The Democratic Alliance is committed to our “Youth Wage Subsidy Now!” Campaign. We want to make sure that everyone understands the significant job creation and economic growth potential that the Youth Wage Subsidy holds and why its implementation is being blocked.
The DA in the Northern Cape has hosted a Youth Wage Subsidy march in Kimberley. The aim of the march was to protest against COSATU’s blocking of the Youth Wage Subsidy. Furthermore, we have, and continue, to promote the subsidy within communities throughout the province.
If we are to fight for the unemployed, we need a government that demonstrates absolute dedication to the cause of upliftment through the creation of opportunity. In this regard, the DA fully supports the implementation of the Youth Wage Subsidy, as outlined by National Treasury. National treasury has budgeted R5 billion for this. however, it is now stagnating in the budget despite record levels of youth unemployment. This is because COASTU is opposed to the Youth Wage Subsidy because they know it will be difficult to unionise workers who are benefitting from the subsidy. This said, COSATU’s primary objective is to increase union membership, not to increase the number of employed people. That is why they are fighting against an excellent proposal that is clearly in the national interest.
In contrast, the DA has been calling for the implementation of the Youth Wage Subsidy for ten years already and it is now supported by business, government and FEDUSA, the second largest trade federation.
The DA stands up for the unemployed, unlike COSATU who in reality opposes the interests of the unemployed whilst masquerading as a champion of the unemployed.
The DA is more resolute than ever to mobilise all South Africans for the immediate implementation of the Youth Wage Subsidy. The Youth Wage Subsidy will benefit more than 178 000 people in the first three years of the programme. Beneficiaries will be young, first-time job seekers, many of whom have completed matric or have tertiary qualifications but who cannot find that crucial first job. This is critical, as young unemployed people who have some work experience are over three times more likely to find a job than young people who have no experience.
Employers who grow their labour force by employing people between the ages of 18 and 29 will be eligible to receive the wage subsidy. The subsidy will be paid over to complying businesses in the form of a tax credit, and will therefore be administered by the SARS.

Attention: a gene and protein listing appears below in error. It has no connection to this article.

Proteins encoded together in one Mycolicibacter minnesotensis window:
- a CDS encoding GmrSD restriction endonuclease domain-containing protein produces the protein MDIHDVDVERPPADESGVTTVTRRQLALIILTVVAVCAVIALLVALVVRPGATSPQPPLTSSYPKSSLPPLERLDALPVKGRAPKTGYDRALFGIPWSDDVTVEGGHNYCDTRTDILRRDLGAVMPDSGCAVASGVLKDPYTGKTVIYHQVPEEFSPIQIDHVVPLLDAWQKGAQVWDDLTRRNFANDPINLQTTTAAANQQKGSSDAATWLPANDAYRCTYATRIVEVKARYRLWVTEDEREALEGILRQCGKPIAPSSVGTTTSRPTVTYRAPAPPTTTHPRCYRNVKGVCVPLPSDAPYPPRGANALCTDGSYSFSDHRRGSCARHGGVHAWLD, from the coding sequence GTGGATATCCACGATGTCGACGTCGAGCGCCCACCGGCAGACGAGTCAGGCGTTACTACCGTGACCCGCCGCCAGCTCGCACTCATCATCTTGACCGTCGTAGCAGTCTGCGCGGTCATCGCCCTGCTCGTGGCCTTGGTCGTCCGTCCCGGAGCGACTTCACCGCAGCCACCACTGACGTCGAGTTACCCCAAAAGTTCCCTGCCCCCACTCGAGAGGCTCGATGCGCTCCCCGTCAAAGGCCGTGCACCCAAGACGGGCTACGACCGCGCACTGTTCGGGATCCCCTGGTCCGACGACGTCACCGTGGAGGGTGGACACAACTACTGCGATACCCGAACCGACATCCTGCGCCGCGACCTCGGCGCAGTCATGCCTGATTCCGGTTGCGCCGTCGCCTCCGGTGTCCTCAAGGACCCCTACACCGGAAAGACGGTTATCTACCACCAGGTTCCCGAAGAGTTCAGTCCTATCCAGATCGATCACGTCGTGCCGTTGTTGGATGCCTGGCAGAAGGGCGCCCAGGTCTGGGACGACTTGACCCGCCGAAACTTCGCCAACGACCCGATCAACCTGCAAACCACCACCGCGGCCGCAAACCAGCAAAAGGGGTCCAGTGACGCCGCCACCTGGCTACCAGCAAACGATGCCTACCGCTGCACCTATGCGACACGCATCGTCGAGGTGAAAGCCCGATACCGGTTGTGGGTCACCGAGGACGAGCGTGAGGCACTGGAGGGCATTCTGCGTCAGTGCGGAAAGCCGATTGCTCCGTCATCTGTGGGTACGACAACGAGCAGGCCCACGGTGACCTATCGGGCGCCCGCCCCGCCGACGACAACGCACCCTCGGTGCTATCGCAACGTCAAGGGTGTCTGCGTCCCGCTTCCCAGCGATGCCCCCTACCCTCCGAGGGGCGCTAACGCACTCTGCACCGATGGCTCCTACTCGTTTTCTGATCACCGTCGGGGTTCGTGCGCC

The programme has had resounding success elsewhere in the world. Unemployment was literally halved in Singapore between 2003 and 2007, in part due to the implementation of a youth wage subsidy. Several middle-income countries have also adopted wage subsidy programmes including Korea, Mexico, the Slovak Republic, Chile and Turkey. The latter two have deliberately targeted young workers in their programmes.
Closer to home, the DA run-government of the Western Cape also has two working examples of how a wage subsidy can be implemented. In this regard, the Western Cape government has launched two programmes, similar to a Youth Wage Subsidy. These are the Work and Skills Programme and the Premier’s Advancement of Youth programme.
The Work and Skills Programme recruits young people, who are placed with a “host employer” for a year, with a minimum of 12 weeks dedicated to skills development. They are each assigned a mentor for the 12-month period where they are paid a stipend of R1000 a month, which employers are encouraged to top up, and they learn practical skills. While working, they can apply for permanent positions that become available at the host employer. Since 2009, 2500 young people have benefitted from this programme and a further 750 will benefit next year. Furthermore, most of those on the programme go on to permanent employment.
Regarding the Premier’s Advancement of Youth programme, young people from disadvantaged areas who are unable to go to university, are employed in provincial government. They are provided with an income and are also given the skills and experience needed to get a permanent job.
The DA is of the firm view that all in all, the Youth Wage Subsidy would deal a destructive first blow to the wall that still divides South Africa’s economy between the employed and the unemployed. This said, the Youth Wage Subsidy is by no means the be-all and end-all of the DA’s solution to youth unemployment. There are millions of unemployed youth and the Youth Wage Subsidy will only create several hundred thousand jobs, but it will nonetheless get the ball rolling. It will let hundreds of thousands of people into the economy for the first time, and kick-start growth and development.